Queensland Rail purchases power supply performance tool
Australian railway simulation software reseller, Plateway, has entered into an agreement to supply Queensland Rail with a power supply performance tool.
Queensland Rail controls some 400 route kilometres of electrified track in the Brisbane suburban area and were seeking software that would simulate the traction power supply required to successfully operate their existing and proposed timetables.
According to Plateway managing director Phillip Imrie, the technical task of simulating the traction power supply performance is a difficult challenge as a result of the large number of variables impacting the operation of the railway power supply system.
“These variables include differences in power requirements of individual trains, train driving styles, train position on the network, as well as the switching configuration and physical parameters of the overhead traction system,” Imrie said.
Plateway and Queensland Rail undertook extensive trials in developing a proof of concept for the product. Imrie said the trials were arguably the most extensive calibration and verification exercise undertaken between a power supply simulation and measured system performance of a rail network.
The trial measured the actual power supply performance of single trains and the energy consumption on Queensland Rail’s Cleveland Line during five days of peak hour operation.
“These actual measurements were found to closely align with the accuracy of an equivalent simulation,” he said.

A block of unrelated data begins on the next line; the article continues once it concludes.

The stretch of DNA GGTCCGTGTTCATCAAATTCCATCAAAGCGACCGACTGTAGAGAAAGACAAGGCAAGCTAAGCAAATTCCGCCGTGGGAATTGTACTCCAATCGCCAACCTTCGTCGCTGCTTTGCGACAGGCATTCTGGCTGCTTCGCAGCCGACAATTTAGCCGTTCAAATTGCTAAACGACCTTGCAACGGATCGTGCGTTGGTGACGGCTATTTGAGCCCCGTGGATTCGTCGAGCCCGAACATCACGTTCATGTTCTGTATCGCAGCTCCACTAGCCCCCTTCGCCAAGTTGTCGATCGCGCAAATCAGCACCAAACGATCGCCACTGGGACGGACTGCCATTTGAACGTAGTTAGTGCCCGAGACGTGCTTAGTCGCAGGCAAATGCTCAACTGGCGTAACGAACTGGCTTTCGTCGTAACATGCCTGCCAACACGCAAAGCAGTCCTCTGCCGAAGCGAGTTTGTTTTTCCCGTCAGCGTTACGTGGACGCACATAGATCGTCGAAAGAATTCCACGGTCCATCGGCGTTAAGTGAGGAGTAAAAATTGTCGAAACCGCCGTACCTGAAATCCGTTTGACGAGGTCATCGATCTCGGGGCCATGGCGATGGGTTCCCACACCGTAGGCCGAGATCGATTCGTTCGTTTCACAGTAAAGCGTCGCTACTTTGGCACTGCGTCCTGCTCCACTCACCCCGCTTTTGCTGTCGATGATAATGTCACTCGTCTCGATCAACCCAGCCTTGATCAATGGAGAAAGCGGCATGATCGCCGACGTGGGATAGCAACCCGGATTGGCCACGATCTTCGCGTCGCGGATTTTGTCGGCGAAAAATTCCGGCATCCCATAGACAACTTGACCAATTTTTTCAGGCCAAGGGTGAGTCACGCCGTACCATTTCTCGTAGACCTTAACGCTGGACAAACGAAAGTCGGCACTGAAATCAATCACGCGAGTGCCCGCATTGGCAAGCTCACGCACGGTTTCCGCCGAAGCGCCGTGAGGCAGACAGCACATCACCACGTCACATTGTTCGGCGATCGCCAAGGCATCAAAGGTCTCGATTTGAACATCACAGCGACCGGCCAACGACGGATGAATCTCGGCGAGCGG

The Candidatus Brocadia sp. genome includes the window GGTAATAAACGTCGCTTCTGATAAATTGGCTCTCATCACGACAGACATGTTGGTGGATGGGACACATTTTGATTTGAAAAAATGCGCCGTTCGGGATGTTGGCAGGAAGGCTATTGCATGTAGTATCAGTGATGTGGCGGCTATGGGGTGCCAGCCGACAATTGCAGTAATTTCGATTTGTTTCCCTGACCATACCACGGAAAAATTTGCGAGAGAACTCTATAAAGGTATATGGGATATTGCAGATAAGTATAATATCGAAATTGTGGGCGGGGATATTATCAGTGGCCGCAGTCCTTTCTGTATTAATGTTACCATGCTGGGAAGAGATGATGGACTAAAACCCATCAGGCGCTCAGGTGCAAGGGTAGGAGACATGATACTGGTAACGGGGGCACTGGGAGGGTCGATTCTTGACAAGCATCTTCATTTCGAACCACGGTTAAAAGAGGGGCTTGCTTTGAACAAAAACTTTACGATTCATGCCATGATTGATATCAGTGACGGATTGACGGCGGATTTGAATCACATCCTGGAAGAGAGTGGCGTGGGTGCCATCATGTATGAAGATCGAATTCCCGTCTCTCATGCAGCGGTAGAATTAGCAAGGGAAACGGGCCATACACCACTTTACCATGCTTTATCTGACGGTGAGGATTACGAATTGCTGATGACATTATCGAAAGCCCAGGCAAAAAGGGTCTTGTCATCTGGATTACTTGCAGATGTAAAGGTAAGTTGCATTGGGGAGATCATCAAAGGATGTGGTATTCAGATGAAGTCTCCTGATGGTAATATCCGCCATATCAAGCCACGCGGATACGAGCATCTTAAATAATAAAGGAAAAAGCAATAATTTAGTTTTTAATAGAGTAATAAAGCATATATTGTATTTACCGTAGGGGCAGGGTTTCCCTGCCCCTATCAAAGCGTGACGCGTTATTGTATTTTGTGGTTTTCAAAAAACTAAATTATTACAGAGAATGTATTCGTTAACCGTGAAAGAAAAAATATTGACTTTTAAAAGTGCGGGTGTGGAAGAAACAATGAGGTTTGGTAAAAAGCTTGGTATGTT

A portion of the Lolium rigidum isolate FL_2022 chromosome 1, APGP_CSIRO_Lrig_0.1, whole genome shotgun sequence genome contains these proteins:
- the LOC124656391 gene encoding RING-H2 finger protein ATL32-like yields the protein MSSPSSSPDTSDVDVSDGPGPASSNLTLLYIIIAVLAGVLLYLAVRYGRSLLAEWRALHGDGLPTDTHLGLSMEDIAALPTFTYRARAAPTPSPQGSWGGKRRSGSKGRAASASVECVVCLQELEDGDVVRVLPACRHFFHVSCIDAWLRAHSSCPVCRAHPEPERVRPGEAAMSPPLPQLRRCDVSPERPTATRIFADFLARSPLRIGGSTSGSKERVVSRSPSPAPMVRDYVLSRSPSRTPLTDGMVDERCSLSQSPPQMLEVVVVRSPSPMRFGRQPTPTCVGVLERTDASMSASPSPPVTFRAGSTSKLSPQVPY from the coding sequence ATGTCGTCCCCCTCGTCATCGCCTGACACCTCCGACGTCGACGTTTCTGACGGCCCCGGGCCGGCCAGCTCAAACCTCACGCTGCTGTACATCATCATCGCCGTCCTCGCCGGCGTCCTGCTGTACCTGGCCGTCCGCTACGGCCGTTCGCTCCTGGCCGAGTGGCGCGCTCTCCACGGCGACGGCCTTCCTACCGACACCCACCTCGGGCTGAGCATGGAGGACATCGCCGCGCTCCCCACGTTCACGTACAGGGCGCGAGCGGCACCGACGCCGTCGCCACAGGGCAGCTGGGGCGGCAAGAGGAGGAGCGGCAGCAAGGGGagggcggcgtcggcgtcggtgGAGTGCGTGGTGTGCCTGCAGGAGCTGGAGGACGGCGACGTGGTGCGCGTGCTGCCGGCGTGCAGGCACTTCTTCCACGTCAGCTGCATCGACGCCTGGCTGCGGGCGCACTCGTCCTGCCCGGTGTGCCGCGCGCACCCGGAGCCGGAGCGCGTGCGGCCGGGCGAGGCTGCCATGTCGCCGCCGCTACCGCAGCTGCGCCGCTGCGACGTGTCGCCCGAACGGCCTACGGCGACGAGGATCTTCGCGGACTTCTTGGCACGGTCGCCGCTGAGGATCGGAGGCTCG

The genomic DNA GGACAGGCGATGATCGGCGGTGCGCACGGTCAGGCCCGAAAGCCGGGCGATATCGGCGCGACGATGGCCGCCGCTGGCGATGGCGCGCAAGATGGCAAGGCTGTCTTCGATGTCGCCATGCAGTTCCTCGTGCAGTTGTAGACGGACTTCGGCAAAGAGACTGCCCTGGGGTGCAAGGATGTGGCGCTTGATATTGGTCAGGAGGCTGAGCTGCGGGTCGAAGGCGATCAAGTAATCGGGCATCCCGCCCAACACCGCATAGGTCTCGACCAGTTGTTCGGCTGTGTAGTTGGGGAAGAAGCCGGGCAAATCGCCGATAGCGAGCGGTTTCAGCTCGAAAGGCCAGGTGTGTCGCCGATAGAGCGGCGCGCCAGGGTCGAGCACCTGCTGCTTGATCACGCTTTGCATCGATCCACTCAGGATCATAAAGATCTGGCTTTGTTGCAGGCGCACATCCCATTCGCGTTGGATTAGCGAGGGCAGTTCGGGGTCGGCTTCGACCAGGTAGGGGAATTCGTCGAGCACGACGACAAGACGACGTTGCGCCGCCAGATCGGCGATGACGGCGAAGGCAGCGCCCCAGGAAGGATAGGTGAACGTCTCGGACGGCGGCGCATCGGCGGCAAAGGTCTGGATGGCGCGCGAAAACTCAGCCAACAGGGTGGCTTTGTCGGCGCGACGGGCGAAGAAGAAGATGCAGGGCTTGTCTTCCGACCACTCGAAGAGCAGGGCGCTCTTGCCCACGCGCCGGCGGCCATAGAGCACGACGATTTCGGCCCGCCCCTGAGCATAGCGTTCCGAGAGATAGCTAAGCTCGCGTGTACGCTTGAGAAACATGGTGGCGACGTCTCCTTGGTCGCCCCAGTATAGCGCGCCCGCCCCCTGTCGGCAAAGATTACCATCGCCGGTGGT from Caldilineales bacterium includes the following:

The software tool, known as OpenPowerNet, was developed by the Institute for Railway Technology, Dresden (IFB Dresden) in Germany. It has been brought to Australia as a value-add to the highly successful infrastructure and network performance simulation software package OpenTrack.
“We have been marketing OpenTrack in Australia for some years now and have been impressed by its ability to faithfully represent the operating railway," Imrie said.
"OpenPowerNet allows us to now test power supplies to the railway as part of a co-simulation exercise and will allow users to accurately assess the potential of their existing and proposed infrastructure."
Germany’s IFB Dresden wished to create a plug-in simulation module using the advantages of an existing commercial railway operation simulator. OpenTrack was chosen as the ideal tool due to its excellent capability and relative ease of use.
OpenTrack deals with the rail network simulation under normal and disturbed timetable situations using the infrastructure and train data. In a synchronised simulation, OpenPowerNet can present an energy prognosis of the entire electrified railway taking into account engine and train power consumption and location within the network.
OpenPowerNet is already used in Europe and China for the simulation of both AC and DC railway traction systems and is considered one of the most advanced software tools for this purpose on the market.
On the new Netherlands high speed Line Zuid, it is used for the commercial train energy billing of different train operators. For Chinese high speed lines, it has been used to test the rating of the current return system. The analysis and optimisation of the Zurich Tram and Trolley bus power supply network is also done using OpenPowerNet.
The tool has been purchased by Queensland Rail to allow proof of new design concepts, analysis of their existing system performance, and to improve their investment decision making.
A full technical paper on OpenPowernet has been submitted for inclusion in AusRAIL 2012, to be held in Canberra in November.
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